Author(s): Wani MG

MBchB, MMed (ophth), MSc. ClinEpi

Provincial ophthalmologist, Manicaland Province
15 Eighth Avenue/3rd Street
PO Box 2481
Mutare, Zimbabwe

Tel/Fax 263 20 6827
E-mail wanimena@mweb.co.zw


Oncocerciasis is a parasitic disease that primarily affects economically disadvantaged communities in Africa and Latin America. It results from infection with filarial nematode Oncocerca volvulus, transmitted to man through the bite of infected black fly of genius simulium. It is the second commonest infectious cause of blindness responsible for an estimated 340,000 cases of blindness and one million cases of visual impairment. The disease is endemic in 30 countries in Africa, six countries in Latin American and in Yemen. More than 85% of the world population is at risk of infection while 18 million are already suffering from the disease. Infection intensity and ocular morbidity including blindness is highest along fast flowing rivers where the vector breeds. Oncocercal blindness has serious social and economic impact. It strikes mainly at economically active adults at the prime of their life thereby leading to reduction in productivity, death and abandonment of fertile agricultural lands. The systemic and ocular manifestations of Oncocerciasis are discussed in this review in order to bring awareness of the importance of this disease in the epidemiology of blindness and visual impairment in South Sudan where it is endemic.


Nematodes are unsegmented round worms. They have an elongated cylindrical bodies covered by tough cuticle and a cavity in which the organs lie. Phylum Nematoda includes a great number of species some of which are free leaving and others parasitic. There are seven super families, four of which are of clinical importance to man [fig 1].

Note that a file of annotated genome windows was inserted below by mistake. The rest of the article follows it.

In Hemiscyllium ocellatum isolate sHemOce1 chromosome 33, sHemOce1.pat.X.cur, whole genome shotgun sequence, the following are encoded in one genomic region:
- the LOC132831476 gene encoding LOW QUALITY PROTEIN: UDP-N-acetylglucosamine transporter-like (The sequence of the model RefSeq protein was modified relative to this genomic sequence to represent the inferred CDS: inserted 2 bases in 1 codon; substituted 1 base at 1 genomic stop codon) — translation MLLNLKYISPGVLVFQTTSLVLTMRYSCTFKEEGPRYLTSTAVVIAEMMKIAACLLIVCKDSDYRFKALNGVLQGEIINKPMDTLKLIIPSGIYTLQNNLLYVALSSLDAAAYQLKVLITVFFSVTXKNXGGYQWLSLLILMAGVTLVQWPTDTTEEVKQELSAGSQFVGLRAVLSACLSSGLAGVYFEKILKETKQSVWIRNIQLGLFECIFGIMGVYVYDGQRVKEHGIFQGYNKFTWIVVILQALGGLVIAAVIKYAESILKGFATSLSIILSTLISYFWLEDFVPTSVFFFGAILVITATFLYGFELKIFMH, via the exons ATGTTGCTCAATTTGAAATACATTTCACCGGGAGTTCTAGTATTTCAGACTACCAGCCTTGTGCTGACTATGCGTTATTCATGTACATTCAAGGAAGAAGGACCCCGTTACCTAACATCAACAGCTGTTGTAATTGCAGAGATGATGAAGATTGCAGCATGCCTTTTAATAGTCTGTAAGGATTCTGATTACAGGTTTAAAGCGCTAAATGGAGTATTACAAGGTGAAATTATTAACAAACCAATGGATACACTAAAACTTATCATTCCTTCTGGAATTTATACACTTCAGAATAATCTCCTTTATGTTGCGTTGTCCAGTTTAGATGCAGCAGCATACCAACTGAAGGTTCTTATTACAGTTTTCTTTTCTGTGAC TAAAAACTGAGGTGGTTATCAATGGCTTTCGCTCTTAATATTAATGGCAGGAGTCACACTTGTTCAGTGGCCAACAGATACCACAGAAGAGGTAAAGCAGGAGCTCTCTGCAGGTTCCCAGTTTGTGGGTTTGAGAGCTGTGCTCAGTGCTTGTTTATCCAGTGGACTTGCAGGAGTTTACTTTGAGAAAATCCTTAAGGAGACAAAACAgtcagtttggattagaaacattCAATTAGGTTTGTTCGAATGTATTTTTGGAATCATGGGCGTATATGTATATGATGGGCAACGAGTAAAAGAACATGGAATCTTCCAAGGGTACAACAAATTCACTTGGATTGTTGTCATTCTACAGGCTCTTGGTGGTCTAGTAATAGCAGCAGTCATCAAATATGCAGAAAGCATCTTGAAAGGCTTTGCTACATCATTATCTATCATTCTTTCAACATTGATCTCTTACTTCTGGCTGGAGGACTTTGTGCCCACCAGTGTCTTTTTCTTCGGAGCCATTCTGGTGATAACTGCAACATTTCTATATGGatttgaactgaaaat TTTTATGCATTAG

The super family Filarioidea is composed of parasites of subcutaneous or connective tissue, lymphatic system or serous cavities. These worms do not lay eggs but give birth to larvae. In order to complete their development the larvae require a second host (vector) in which development has to occur to produce infective form. Man cannot therefore acquire the parasite directly from an infected person. Transmission has to be trough the bite of an infected black fly in which the larvae has to developed. The four species of medical importance, their main vector and distribution are shown in [fig 2]

Fig 2: Species of Filarial Nematodes of Medical Importance


Adult worm




 Wuchereria bancrofti



 Culex species


 Bruglia malayi




 South East Asia, India, Sri Lanka

 Loa loa



 Chrysops species

 West/Central Africa

 Oncocerca Volvulus


 Skin / Eyes


 Africa/South America

Oncocerca volvulus

Oncocerca volvulus is almost exclusively a parasite of man. The adult worm lives encysted in fibrous subcutaneous nodules (fig 3) although some nodules may be so deeply situated as to be impalpable 1. Each nodule contains 1-2 males and 2-3 female worms lying in a twisted tangled mass. The male worms are shorter 3.5cm) while the females are much longer (50-70cm). Female adult worms can live for up to 9-10 years and can produce close to 1600 microfilariae/day, resulting in total microfilaria load of 150 million or more2.

Fig 3: Oncocerca nodule containing mass of worms

Tangled worms in a nodule whose wall has been digested. Note the twisted mass of male and female worms

Parasite life cycle